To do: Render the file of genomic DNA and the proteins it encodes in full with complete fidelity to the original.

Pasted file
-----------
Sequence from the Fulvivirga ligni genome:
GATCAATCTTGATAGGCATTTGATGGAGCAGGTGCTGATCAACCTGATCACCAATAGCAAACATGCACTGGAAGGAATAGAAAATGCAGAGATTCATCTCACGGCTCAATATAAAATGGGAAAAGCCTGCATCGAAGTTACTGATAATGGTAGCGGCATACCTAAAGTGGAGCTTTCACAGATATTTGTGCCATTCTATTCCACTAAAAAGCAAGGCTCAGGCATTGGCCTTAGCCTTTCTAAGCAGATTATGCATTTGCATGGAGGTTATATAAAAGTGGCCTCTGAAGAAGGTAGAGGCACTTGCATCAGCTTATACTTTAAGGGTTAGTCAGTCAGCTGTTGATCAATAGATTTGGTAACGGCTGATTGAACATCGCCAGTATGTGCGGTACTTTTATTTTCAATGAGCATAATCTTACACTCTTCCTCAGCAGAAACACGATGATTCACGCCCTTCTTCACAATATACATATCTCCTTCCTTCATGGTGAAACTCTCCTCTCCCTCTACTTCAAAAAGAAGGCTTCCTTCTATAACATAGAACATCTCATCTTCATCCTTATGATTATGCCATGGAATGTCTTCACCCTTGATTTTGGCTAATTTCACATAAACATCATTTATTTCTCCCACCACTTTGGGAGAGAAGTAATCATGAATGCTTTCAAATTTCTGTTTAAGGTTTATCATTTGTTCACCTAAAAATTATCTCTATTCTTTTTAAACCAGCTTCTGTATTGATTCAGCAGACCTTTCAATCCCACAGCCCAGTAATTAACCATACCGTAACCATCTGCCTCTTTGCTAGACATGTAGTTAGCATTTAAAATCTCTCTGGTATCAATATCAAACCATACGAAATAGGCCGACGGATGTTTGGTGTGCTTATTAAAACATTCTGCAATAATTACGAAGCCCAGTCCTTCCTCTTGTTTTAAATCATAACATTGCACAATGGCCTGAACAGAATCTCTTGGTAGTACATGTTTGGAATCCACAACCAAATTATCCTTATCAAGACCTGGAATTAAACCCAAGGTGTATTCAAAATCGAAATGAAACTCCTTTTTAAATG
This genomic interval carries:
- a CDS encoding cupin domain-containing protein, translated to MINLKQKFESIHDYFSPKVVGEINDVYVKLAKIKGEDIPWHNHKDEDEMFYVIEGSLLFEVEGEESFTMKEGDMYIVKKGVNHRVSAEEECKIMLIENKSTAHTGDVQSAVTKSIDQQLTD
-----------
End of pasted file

Sequence from the Fulvivirga ligni genome:
GATCAATCTTGATAGGCATTTGATGGAGCAGGTGCTGATCAACCTGATCACCAATAGCAAACATGCACTGGAAGGAATAGAAAATGCAGAGATTCATCTCACGGCTCAATATAAAATGGGAAAAGCCTGCATCGAAGTTACTGATAATGGTAGCGGCATACCTAAAGTGGAGCTTTCACAGATATTTGTGCCATTCTATTCCACTAAAAAGCAAGGCTCAGGCATTGGCCTTAGCCTTTCTAAGCAGATTATGCATTTGCATGGAGGTTATATAAAAGTGGCCTCTGAAGAAGGTAGAGGCACTTGCATCAGCTTATACTTTAAGGGTTAGTCAGTCAGCTGTTGATCAATAGATTTGGTAACGGCTGATTGAACATCGCCAGTATGTGCGGTACTTTTATTTTCAATGAGCATAATCTTACACTCTTCCTCAGCAGAAACACGATGATTCACGCCCTTCTTCACAATATACATATCTCCTTCCTTCATGGTGAAACTCTCCTCTCCCTCTACTTCAAAAAGAAGGCTTCCTTCTATAACATAGAACATCTCATCTTCATCCTTATGATTATGCCATGGAATGTCTTCACCCTTGATTTTGGCTAATTTCACATAAACATCATTTATTTCTCCCACCACTTTGGGAGAGAAGTAATCATGAATGCTTTCAAATTTCTGTTTAAGGTTTATCATTTGTTCACCTAAAAATTATCTCTATTCTTTTTAAACCAGCTTCTGTATTGATTCAGCAGACCTTTCAATCCCACAGCCCAGTAATTAACCATACCGTAACCATCTGCCTCTTTGCTAGACATGTAGTTAGCATTTAAAATCTCTCTGGTATCAATATCAAACCATACGAAATAGGCCGACGGATGTTTGGTGTGCTTATTAAAACATTCTGCAATAATTACGAAGCCCAGTCCTTCCTCTTGTTTTAAATCATAACATTGCACAATGGCCTGAACAGAATCTCTTGGTAGTACATGTTTGGAATCCACAACCAAATTATCCTTATCAAGACCTGGAATTAAACCCAAGGTGTATTCAAAATCGAAATGAAACTCCTTTTTAAATG
This genomic interval carries:
- a CDS encoding cupin domain-containing protein, translated to MINLKQKFESIHDYFSPKVVGEINDVYVKLAKIKGEDIPWHNHKDEDEMFYVIEGSLLFEVEGEESFTMKEGDMYIVKKGVNHRVSAEEECKIMLIENKSTAHTGDVQSAVTKSIDQQLTD